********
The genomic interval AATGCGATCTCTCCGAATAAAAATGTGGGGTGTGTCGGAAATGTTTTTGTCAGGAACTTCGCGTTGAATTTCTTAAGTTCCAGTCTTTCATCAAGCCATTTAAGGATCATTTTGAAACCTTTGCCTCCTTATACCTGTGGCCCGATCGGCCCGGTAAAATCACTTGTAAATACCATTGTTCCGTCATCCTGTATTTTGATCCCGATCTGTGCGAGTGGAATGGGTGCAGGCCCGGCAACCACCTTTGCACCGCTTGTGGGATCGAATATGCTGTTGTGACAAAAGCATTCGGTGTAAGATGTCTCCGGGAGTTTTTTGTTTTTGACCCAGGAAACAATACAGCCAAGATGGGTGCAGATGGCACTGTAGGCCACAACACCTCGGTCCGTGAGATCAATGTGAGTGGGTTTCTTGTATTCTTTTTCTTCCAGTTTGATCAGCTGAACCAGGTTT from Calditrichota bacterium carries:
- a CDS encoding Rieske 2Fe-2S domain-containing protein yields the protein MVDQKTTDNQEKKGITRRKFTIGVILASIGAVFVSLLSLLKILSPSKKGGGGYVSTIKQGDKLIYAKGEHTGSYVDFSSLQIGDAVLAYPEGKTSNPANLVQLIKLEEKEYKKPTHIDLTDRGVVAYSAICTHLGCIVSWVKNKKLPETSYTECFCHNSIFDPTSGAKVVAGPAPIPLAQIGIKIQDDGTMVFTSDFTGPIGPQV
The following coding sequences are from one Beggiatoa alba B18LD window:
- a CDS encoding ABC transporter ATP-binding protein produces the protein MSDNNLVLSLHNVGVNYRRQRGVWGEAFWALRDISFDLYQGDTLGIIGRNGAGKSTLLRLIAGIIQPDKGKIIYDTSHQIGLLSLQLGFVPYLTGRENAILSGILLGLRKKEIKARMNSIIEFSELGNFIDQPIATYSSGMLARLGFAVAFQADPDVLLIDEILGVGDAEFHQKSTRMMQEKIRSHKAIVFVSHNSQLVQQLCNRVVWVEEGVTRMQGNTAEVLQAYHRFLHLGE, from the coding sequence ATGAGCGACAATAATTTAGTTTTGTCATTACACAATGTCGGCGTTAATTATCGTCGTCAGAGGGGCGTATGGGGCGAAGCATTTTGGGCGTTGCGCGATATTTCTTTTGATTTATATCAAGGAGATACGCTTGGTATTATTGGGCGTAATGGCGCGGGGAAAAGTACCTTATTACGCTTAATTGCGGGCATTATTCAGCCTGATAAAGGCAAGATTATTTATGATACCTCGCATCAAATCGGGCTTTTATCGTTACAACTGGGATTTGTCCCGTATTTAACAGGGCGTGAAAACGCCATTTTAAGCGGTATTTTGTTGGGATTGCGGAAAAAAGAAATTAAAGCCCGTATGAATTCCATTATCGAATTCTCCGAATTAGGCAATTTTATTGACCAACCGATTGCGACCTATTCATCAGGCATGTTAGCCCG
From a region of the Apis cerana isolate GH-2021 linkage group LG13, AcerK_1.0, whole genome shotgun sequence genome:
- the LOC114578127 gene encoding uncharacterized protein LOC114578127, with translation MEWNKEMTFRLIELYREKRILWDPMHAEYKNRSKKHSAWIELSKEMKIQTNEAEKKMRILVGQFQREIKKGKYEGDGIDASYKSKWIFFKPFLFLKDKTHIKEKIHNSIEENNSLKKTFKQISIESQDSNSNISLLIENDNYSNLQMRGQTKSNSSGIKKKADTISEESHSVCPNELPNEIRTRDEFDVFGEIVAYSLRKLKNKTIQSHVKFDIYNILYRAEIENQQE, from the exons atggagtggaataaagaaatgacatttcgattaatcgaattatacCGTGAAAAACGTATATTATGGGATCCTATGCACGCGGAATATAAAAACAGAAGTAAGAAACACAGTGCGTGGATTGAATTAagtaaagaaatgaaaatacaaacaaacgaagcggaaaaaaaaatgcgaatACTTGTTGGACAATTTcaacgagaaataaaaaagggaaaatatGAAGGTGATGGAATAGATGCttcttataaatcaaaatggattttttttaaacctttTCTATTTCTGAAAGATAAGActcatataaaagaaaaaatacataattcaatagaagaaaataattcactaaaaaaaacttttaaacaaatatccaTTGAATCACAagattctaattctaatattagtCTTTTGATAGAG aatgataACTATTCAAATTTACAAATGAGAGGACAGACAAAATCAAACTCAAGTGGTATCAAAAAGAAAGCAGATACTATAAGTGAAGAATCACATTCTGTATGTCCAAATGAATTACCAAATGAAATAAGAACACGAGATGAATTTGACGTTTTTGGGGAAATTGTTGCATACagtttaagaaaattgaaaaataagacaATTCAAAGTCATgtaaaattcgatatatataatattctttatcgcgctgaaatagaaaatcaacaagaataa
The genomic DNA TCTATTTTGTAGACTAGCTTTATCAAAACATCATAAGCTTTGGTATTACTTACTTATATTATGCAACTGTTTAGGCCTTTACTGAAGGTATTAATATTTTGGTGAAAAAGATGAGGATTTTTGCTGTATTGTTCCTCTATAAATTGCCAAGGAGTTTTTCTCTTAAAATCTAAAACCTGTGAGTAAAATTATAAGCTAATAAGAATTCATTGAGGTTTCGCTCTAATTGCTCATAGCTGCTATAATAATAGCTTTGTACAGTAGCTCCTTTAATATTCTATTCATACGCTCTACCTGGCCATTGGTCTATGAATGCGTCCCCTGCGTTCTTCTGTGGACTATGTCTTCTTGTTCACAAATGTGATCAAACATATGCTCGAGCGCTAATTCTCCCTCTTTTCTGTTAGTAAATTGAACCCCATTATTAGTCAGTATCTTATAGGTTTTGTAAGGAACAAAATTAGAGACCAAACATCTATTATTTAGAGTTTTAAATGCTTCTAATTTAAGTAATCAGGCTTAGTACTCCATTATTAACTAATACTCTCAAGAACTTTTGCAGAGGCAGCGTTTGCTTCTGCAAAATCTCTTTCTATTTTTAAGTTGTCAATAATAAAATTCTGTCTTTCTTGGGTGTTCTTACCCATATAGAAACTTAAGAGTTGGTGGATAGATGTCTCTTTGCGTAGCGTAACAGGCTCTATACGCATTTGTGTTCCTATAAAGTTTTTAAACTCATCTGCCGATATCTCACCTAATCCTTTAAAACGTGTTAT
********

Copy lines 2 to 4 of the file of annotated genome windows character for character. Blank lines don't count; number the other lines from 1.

- a CDS encoding Rieske 2Fe-2S domain-containing protein yields the protein MVDQKTTDNQEKKGITRRKFTIGVILASIGAVFVSLLSLLKILSPSKKGGGGYVSTIKQGDKLIYAKGEHTGSYVDFSSLQIGDAVLAYPEGKTSNPANLVQLIKLEEKEYKKPTHIDLTDRGVVAYSAICTHLGCIVSWVKNKKLPETSYTECFCHNSIFDPTSGAKVVAGPAPIPLAQIGIKIQDDGTMVFTSDFTGPIGPQV
The following coding sequences are from one Beggiatoa alba B18LD window:
- a CDS encoding ABC transporter ATP-binding protein produces the protein MSDNNLVLSLHNVGVNYRRQRGVWGEAFWALRDISFDLYQGDTLGIIGRNGAGKSTLLRLIAGIIQPDKGKIIYDTSHQIGLLSLQLGFVPYLTGRENAILSGILLGLRKKEIKARMNSIIEFSELGNFIDQPIATYSSGMLARLGFAVAFQADPDVLLIDEILGVGDAEFHQKSTRMMQEKIRSHKAIVFVSHNSQLVQQLCNRVVWVEEGVTRMQGNTAEVLQAYHRFLHLGE, from the coding sequence ATGAGCGACAATAATTTAGTTTTGTCATTACACAATGTCGGCGTTAATTATCGTCGTCAGAGGGGCGTATGGGGCGAAGCATTTTGGGCGTTGCGCGATATTTCTTTTGATTTATATCAAGGAGATACGCTTGGTATTATTGGGCGTAATGGCGCGGGGAAAAGTACCTTATTACGCTTAATTGCGGGCATTATTCAGCCTGATAAAGGCAAGATTATTTATGATACCTCGCATCAAATCGGGCTTTTATCGTTACAACTGGGATTTGTCCCGTATTTAACAGGGCGTGAAAACGCCATTTTAAGCGGTATTTTGTTGGGATTGCGGAAAAAAGAAATTAAAGCCCGTATGAATTCCATTATCGAATTCTCCGAATTAGGCAATTTTATTGACCAACCGATTGCGACCTATTCATCAGGCATGTTAGCCCG